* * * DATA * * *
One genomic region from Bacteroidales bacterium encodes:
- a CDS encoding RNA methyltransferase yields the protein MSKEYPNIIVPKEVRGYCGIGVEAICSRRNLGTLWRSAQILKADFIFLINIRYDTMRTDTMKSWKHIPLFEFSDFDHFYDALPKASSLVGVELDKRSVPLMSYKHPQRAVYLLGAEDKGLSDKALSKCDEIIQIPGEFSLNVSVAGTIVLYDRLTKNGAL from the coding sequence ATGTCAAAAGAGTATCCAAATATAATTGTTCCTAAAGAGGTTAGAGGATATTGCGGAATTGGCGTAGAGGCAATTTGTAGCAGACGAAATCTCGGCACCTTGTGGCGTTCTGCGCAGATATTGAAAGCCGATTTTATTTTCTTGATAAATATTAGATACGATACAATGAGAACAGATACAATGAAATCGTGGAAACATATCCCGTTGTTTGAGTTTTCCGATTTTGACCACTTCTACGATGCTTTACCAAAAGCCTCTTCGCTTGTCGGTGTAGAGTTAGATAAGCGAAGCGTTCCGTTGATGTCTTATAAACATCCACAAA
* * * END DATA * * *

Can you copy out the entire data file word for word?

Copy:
One genomic region from Bacteroidales bacterium encodes:
- a CDS encoding RNA methyltransferase yields the protein MSKEYPNIIVPKEVRGYCGIGVEAICSRRNLGTLWRSAQILKADFIFLINIRYDTMRTDTMKSWKHIPLFEFSDFDHFYDALPKASSLVGVELDKRSVPLMSYKHPQRAVYLLGAEDKGLSDKALSKCDEIIQIPGEFSLNVSVAGTIVLYDRLTKNGAL from the coding sequence ATGTCAAAAGAGTATCCAAATATAATTGTTCCTAAAGAGGTTAGAGGATATTGCGGAATTGGCGTAGAGGCAATTTGTAGCAGACGAAATCTCGGCACCTTGTGGCGTTCTGCGCAGATATTGAAAGCCGATTTTATTTTCTTGATAAATATTAGATACGATACAATGAGAACAGATACAATGAAATCGTGGAAACATATCCCGTTGTTTGAGTTTTCCGATTTTGACCACTTCTACGATGCTTTACCAAAAGCCTCTTCGCTTGTCGGTGTAGAGTTAGATAAGCGAAGCGTTCCGTTGATGTCTTATAAACATCCACAAA